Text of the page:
Professor Jette Primdahl Danish Hospital for Rheumatic Diseases, University Hospital of Southern Denmark, Sønderborg and Department of Regional Health Research, University of Southern Denmark, Odense, Denmark
Projektet i tal
OPEN undersøgelse/kliniske data
Forventet # af deltagere
Inkluderet antal deltagere
Inkluderede deltagere med prøver
Experiences in relation to COVID-19 vaccination among persons with inflammatory arthritis - a qualitative interview study
An interview study on people with inflammatory arthritis about their experiences during the COVID-19 pandemic and their self imposed and authorities social restrictions and their thoughts and expectations of the impact of the upcoming vaccination.
So far, studies have not been able to confirm that persons with rheumatic autoimmune diseases who are in treatment with conventional or biological immunosuppressive disease-modifying antirheumatic drugs (DMARDs) have an increased risk for a COVID-19 infection or mortality compared to the general population (Sanchez-Piedra et al., 2020, Pablos et al., 2020). There is limited information on whether these results are influenced by self-imposed restrictions other than the ones imposed by the authorities among persons with CIA.
A nationwide Danish study (Glintborg et al., 2021) found that among 12789 persons with chronic inflammatory arthritis (CIA) (rheumatoid arthritis (n=8168), psoriatic arthritis (n=2068) and axial spondyloarthritis (n=1758) and few with connective tissue disease), 70% were afraid to get COVID-19 and 75% thought they had high risk in March 2020. The number who considered themselves to be in high risk decreased to 63% in June 2020 (Glintborg et al., 2021). Of the 79% who were in treatment with conventional DMARDs (cDMARDs) or biological DMARDS (bDMARDs), 4 and 6% respectively reported changes in their DMARD treatment in March and primarily initiated by themselves due to their fear of contracting COVID-19 and up to 48% isolated themselves more than others their age (Glintborg et al., 2021).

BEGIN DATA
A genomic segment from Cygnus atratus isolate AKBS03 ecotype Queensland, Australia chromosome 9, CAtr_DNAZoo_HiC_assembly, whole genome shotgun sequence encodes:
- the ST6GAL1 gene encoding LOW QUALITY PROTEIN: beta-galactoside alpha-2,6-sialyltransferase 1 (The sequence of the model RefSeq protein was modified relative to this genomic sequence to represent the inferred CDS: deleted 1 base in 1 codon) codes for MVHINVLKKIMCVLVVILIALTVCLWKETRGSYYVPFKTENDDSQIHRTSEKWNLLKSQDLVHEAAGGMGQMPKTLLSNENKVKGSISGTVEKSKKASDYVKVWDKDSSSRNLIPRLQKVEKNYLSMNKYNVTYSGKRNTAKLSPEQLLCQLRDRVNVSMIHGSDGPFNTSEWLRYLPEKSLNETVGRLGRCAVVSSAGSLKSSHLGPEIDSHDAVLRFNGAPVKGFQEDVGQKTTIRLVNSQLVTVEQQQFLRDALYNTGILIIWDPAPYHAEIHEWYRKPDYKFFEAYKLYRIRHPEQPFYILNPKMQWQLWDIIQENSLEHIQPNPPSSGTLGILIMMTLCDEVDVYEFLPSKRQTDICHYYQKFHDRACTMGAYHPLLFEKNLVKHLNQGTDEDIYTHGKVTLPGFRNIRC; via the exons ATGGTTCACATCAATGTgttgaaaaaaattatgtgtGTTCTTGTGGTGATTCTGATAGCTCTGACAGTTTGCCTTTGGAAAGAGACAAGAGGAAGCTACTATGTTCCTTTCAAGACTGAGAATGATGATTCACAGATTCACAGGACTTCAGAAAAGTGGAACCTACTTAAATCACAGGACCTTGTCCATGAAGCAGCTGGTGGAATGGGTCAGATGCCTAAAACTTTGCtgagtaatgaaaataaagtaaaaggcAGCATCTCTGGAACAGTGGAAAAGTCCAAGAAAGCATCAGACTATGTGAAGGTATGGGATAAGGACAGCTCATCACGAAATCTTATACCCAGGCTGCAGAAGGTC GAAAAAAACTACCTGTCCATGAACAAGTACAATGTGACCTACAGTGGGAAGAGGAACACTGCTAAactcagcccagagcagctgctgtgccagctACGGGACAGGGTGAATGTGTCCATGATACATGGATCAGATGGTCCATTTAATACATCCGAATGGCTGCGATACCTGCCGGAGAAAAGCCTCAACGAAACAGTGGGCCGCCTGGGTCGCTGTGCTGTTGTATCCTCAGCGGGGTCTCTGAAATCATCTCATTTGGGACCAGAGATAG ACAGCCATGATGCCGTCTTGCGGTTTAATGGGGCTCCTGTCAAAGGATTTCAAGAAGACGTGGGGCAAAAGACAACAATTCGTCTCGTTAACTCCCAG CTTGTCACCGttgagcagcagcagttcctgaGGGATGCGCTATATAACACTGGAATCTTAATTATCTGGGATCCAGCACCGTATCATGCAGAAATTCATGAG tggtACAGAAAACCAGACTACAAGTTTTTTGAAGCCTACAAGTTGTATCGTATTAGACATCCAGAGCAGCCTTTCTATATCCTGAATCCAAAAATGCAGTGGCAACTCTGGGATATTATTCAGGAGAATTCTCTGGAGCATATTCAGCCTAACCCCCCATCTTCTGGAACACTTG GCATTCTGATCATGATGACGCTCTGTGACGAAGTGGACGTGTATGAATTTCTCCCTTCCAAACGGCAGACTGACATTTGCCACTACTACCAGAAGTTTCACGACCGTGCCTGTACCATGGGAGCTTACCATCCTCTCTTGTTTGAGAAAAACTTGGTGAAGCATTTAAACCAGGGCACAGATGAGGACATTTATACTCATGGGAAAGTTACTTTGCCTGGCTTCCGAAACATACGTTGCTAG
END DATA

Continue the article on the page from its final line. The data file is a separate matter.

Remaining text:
We have not been able to identify any qualitative studies on how persons with IA experience the first year with COVID-19 and the social restrictions they may have imposed on themselves in addition to those from the authorities. In addition, what are their thoughts about being vaccinated against COVID-19 and how it will impact their everyday lives?
The aim of this study is to explore how persons with inflammatory arthritis experience restrictions during the first year with COVID-19 and their thoughts about how a vaccination against COVID-19 will impact on their everyday lived.
Description of the cohort
The interviews will be conducted as telephone interviews or online interviews.
Purposeful sampling (Patton, 2015) is used to achieve the aim of the study. We aim to include 18-22 participants with different diagnoses, gender, age, disease duration and use of DMARDs. The final number will be decided based on reflections on the quality of the data from the conducted interviews (Malterud et al., 2016).
Data and biological material
A qualitative study using individual semi-structured interviews with inflammatory arthritis is planned to answer the aim of the study.
Collaborating researchers and departments
University College South and COPECARE, Rigshospitalet-Glostrup